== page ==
The Zombie Zone

I came across a Humans of New York (HONY) post on Facebook today that really caught my attention:

hony

I’ve always had strong thoughts about this desensitization that the mass public goes through during the daily 9-5 of the rat race. I like what this man called this – “The Zombie Zone.” I think it’s actually quite normal to get sucked into the daily routine of going to your job, clocking in, clocking out, and going home just to repeat this the next day. We all have our own obligations and are on our own journeys – whether it’s to save up enough money to pursue your dreams later on, provide for your family, develop your career at the job you currently are at, etc. But it’s also equally common to feel like you’re on “auto-pilot” once you get into a set routine, and to forget about the world that’s going on around  you.

I’ve had my own taste of this – I work in a large, publicly traded financial tech company in Manhattan. I experience that monotonous corporate environment every day. I see the lifeless expressions of countless people as I take public transportation on a daily basis. I don’t know how many times I’ve been in a subway packed with people, shoulder to shoulder, but everyone is in utter silence, plugged into their earphones and/or staring down at their phone screens. In these situations, I have felt like I was in the Matrix, where I was the only one “awake” and the people around me weren’t “real.” Everyone around me often looks like zombies, and I feel myself being sucked into this same trap. Do I know something they don’t or is it the other way around?

But here’s the thing – I know most of these people are thinking the same thing. And immediately when I think these thoughts, I think of a word that I came across a few years ago that I’ve never forgotten:

sonder

n. the realization that each random passerby is living a life as vivid and complex as your own—populated with their own ambitions, friends, routines, worries and inherited craziness—an epic story that continues invisibly around you like an anthill sprawling deep underground, with elaborate passageways to thousands of other lives that you’ll never know existed, in which you might appear only once, as an extra sipping coffee in the background, as a blur of traffic passing on the highway, as a lighted window at dusk.

It’s easy to think you are the center of your own universe – it centers around our consciousness and is based on our own personal experiences. It’s easy to think you’re different/better than the seemingly brainless masses that walk past you on a daily basis to and from work. But it’s important to always keep your perspective, attitudes, and thoughts in check constantly. Understand that everyone around you is on his/her own journey and you definitely don’t know the struggles they’re going through. If you catch yourself feeling superior to the others in the “rat race” because they’ve settled or whatever rationalization you can come up with, ask yourself why you need to have these thoughts about these strangers. What are these thoughts really saying about yourself? Rather think, “What am I doing to improve myself and the journey I’m on? ” If you feel yourself being lost in habit and routine like a zombie, snap out of it and realign yourself and your goals. Begin to have a human awareness of those around you. Try to take in reality as it is, rather than distorting it through the filter of your perceptions, attitudes and biases. I admit it’s hard (for me lately at least) to take in reality objectively and really be aware of your life and the world around you. I do oftentimes feel lost and in a deep haze of habit, confusion, and uncertainty. It happens. But that’s why self-reflection is so important. Wake up. That’s what the age-old adage of “be present in the moment” really means. Don’t waste away precious moments of your life living outside of reality. My favorite motivational speaker, Les Brown, always had a saying:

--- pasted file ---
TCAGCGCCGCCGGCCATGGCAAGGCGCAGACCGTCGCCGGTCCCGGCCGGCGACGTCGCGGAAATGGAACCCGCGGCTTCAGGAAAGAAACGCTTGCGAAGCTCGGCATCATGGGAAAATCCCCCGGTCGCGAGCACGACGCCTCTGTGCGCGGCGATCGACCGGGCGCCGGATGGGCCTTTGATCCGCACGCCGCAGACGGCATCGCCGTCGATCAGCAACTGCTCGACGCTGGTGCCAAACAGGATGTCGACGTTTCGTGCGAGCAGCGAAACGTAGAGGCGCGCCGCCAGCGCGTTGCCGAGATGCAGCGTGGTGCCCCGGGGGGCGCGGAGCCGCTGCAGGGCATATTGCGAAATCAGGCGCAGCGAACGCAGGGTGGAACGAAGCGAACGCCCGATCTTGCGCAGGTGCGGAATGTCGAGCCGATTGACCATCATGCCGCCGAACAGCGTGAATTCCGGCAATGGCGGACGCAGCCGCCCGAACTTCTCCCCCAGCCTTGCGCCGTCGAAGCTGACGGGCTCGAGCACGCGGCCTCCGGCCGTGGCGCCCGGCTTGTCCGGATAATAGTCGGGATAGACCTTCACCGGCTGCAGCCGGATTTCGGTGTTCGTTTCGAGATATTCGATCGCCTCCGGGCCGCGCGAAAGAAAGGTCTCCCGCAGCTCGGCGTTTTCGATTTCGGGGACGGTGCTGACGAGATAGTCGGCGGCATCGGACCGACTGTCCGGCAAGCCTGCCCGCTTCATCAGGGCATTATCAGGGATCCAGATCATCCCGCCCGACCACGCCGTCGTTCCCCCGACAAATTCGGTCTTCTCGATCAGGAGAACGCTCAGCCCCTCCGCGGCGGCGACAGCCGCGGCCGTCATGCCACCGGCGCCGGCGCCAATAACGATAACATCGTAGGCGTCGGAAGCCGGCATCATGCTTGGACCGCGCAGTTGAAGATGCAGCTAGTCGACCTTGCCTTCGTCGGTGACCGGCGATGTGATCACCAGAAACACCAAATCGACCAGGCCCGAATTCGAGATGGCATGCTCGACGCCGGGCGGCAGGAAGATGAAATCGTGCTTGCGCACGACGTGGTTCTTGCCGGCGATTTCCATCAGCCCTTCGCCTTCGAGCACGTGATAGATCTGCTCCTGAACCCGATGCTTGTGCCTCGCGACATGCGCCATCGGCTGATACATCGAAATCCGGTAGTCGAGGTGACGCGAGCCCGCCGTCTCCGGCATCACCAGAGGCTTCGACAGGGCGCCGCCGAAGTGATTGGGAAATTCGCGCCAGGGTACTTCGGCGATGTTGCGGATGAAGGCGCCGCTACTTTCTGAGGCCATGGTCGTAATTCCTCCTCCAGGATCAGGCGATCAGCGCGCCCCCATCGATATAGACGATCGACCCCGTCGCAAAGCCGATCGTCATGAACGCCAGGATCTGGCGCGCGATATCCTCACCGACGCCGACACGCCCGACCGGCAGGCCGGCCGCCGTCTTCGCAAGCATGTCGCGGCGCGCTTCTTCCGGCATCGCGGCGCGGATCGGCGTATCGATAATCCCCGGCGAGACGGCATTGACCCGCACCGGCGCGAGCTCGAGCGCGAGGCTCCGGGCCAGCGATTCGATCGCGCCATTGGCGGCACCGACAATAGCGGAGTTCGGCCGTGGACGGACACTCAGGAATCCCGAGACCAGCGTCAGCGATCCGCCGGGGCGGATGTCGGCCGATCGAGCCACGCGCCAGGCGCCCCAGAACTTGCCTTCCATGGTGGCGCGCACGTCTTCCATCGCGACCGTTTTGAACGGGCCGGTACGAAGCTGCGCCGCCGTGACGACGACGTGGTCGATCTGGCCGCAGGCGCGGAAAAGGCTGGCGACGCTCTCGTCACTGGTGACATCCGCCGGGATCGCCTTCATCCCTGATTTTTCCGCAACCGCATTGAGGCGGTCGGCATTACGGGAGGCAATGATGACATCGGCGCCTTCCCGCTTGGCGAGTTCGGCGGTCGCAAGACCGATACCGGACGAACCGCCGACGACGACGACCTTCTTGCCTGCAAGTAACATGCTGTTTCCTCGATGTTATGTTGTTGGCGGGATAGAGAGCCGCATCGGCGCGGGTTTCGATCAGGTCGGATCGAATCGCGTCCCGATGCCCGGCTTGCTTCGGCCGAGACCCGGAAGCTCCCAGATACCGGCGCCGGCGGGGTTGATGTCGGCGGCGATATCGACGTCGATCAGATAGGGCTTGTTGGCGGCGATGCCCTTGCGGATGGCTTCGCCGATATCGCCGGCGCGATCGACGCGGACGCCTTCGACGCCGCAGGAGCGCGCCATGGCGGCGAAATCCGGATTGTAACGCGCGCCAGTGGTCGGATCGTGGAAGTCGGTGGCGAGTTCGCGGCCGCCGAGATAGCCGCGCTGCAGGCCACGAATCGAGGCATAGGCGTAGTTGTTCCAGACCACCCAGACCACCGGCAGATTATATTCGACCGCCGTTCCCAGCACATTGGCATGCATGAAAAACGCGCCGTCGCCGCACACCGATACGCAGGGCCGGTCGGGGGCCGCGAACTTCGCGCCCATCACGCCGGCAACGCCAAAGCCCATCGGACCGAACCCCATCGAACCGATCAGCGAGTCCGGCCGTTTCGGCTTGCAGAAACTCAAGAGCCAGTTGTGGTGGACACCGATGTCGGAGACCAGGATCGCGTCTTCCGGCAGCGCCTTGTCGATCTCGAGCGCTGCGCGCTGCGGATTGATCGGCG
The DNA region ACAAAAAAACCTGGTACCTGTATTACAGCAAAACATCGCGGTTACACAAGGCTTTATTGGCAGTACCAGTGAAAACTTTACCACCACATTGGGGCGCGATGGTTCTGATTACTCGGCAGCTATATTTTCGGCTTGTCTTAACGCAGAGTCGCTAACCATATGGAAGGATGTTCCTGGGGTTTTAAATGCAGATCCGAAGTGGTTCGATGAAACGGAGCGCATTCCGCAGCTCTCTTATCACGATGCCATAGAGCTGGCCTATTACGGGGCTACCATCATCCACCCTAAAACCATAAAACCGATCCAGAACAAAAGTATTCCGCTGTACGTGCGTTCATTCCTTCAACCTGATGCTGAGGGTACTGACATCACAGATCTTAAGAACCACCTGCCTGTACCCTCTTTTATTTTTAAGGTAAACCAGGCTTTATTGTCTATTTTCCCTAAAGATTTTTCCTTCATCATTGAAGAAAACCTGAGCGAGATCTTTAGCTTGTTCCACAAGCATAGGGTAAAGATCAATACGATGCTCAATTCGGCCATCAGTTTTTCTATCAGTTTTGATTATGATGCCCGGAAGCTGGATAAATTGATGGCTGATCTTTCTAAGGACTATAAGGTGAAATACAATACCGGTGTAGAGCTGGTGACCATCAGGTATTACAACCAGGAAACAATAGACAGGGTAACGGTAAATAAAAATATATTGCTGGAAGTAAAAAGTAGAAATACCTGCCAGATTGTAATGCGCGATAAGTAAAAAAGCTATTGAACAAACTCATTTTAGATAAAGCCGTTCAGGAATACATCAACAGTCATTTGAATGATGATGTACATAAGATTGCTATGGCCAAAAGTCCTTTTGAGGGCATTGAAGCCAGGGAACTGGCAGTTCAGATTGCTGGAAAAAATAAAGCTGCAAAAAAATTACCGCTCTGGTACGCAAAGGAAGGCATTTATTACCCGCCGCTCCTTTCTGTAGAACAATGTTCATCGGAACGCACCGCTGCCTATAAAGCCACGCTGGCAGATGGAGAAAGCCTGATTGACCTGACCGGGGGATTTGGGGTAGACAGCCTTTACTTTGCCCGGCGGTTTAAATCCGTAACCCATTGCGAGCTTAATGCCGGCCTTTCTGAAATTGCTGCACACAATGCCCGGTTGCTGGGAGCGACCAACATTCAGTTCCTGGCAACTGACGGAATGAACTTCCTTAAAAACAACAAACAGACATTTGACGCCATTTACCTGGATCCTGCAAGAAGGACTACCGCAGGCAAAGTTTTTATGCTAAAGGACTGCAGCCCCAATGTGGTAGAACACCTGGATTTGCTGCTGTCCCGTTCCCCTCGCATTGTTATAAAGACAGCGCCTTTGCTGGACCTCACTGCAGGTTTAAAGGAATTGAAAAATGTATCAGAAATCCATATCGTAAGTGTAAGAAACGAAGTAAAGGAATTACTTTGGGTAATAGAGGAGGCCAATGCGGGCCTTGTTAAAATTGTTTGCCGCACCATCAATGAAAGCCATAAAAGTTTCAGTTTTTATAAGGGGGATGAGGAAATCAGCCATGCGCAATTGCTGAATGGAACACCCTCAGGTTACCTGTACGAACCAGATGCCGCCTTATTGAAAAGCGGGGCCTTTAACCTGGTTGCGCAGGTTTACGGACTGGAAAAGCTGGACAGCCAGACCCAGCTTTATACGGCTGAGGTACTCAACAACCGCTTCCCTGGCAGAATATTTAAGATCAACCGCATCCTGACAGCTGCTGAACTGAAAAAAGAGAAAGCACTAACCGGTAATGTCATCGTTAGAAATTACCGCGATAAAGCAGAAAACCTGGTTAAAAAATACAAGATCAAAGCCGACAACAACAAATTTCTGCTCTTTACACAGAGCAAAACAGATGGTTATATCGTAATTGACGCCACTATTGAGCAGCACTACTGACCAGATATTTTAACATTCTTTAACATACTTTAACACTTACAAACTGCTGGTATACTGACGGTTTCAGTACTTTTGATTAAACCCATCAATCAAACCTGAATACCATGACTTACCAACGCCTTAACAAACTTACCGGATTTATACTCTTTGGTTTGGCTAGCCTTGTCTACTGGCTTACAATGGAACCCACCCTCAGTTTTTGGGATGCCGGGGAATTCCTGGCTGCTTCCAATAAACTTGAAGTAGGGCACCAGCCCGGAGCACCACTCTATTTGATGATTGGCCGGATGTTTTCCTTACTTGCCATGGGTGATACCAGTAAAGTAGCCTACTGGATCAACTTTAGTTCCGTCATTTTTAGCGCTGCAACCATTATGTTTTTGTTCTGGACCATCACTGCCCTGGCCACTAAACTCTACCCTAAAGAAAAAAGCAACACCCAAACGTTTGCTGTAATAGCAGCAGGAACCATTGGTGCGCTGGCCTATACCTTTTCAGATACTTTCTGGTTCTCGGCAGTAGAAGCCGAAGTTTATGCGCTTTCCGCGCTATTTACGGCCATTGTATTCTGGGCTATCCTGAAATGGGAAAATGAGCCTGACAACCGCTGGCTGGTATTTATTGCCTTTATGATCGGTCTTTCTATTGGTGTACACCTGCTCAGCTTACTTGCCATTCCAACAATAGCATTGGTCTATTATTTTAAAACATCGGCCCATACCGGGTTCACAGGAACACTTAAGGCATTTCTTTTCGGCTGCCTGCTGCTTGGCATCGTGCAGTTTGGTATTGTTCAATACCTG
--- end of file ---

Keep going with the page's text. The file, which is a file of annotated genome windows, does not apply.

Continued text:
“Live full, die empty.”

Live full, die empty.

 

 

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